ST. PETERSBURG — The modern electric grid is undergoing a technological revolution the industry has not seen in more than a century.
In an interview with the Tampa Bay Times editorial board Thursday, Duke Energy Florida president Alex Glenn talked about Duke's future and how it is working to improve the customer experience and expand its renewable energy holdings, such as solar.
That is a critical consideration for a company plagued by low customer satisfaction. Duke has taken its lumps in recent years, from the cost of decommissioning its broken Crystal River nuclear power plant to allegations of overbilling.
What follows are highlights of his comments to the Times, edited for space and clarity.
On why Florida lags behind other states in solar energy:
The cost of electricity is low in Florida. So it's not economic. Solar doesn't hunt economically. Rooftop-mounted solar is about two to three times the cost of our retail price of electricity. For us, solar is interesting, but battery storage and any kind of energy storage is really the game changer for our industry. Battery storage makes solar hunt.
How much do (solar panels generate electricity) during the year? It's roughly about 20 to 25 percent of the time. And when they do operate, it's intermittent because cloud cover comes in or you've got some afternoon thunderstorms. And they operate between about 9:30 in the morning and about 4 in the afternoon and then they ramp down very quickly. When do our customers use most of their electricity? Morning and evening.
In the summer, our peak is 4:30 in the afternoon to about 7 in the evening. So solar's not working. It's producing power when we don't really need it. So if we have battery storage, if I can take that, a carbon-free resource and I can store it at noon and then push it to the peak, I don't have to run my least efficient, higher-cost power plant at a time when I'm paying the most for fuel during that peak time.
On the 2013 decision by Duke to reorganize, or reroute, its meter reading system. The change bumped some people into a higher rate tier because the company added days to their billing cycles. Duke absorbed $2.6 million in extra customer charges after complaints:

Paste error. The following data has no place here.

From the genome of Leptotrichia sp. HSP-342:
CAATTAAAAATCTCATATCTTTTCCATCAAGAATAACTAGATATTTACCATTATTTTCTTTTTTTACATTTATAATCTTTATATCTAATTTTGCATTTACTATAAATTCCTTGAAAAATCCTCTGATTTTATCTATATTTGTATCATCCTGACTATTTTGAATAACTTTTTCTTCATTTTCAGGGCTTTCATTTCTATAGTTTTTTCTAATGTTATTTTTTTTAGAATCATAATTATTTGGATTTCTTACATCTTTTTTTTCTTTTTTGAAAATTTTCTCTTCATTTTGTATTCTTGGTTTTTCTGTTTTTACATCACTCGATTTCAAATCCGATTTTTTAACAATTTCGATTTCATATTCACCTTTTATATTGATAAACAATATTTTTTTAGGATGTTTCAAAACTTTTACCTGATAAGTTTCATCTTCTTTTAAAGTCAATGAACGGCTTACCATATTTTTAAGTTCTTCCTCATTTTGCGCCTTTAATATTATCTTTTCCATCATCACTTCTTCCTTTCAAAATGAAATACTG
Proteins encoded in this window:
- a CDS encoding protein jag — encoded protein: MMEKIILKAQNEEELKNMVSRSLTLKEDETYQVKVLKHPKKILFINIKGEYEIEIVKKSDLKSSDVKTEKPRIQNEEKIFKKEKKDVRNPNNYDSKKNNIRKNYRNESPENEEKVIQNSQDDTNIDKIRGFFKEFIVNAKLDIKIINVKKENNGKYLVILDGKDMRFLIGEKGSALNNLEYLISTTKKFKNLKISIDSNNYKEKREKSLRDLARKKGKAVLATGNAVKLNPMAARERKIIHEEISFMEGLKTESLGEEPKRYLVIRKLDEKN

The billing reroute issue was an excellent wakeup call, for me in particular. When we looked at the entire reroute, actually, more customers as a whole were probably $8 million better off, (with) lower bills. But there were some customers who got bumped into the second tier and they got an additional $3 on their bill. Maybe a large commercial customer got $15 or $20 on their bill additional. We didn't think about that. We thought that this is net positive. This is a good thing. It's going to be more efficient billing. We didn't have a clue looking at our individual customers and the individual impact. And that was an excellent wakeup call of how this thing and other competitors — not other utilities, but other competitors — how they treat their customers.
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On customer satisfaction:
Over the course of the last five years, they've improved significantly in all areas, most notably in our corporate citizenship and our communications and in our power quality and reliability. But they are not where they need to be.
Has there been a cultural shift inside Duke?
I would say that there was. I would say there has been a cultural line shift that customer service is not a department. It's an individual employee responsibility, from our linemen to me.
On modernizing the grid:
We have to … modernize the grid. It's been a one-way system for 120 years, and there haven't been a lot of technological changes. And we've got to generate with cleaner energy. What does that mean? Investing in technology. First is automated meter infrastructure, smart meters. And one thing that's critically important about that is that it gives us an opportunity to offer products and services to our customers that they really want.
One thing that improves your customer satisfaction and loyalty is if a customer can pick their own due date on their bill. That's never something we thought about before. I am going to have a different rate structure that gives me a higher (electricity) price during peak (usage). But I'm going to be able to tell my appliances that you're going to wash the dishes at midnight. I'm going to turn off my refrigerator every 20 minutes in the evening, and I'm going to get paid for that. I think you're going to have more control, you're going to have more choice. I think that's the utility of the future.
Contact William R. Levesque at firstname.lastname@example.org. Follow @Times_Levesque.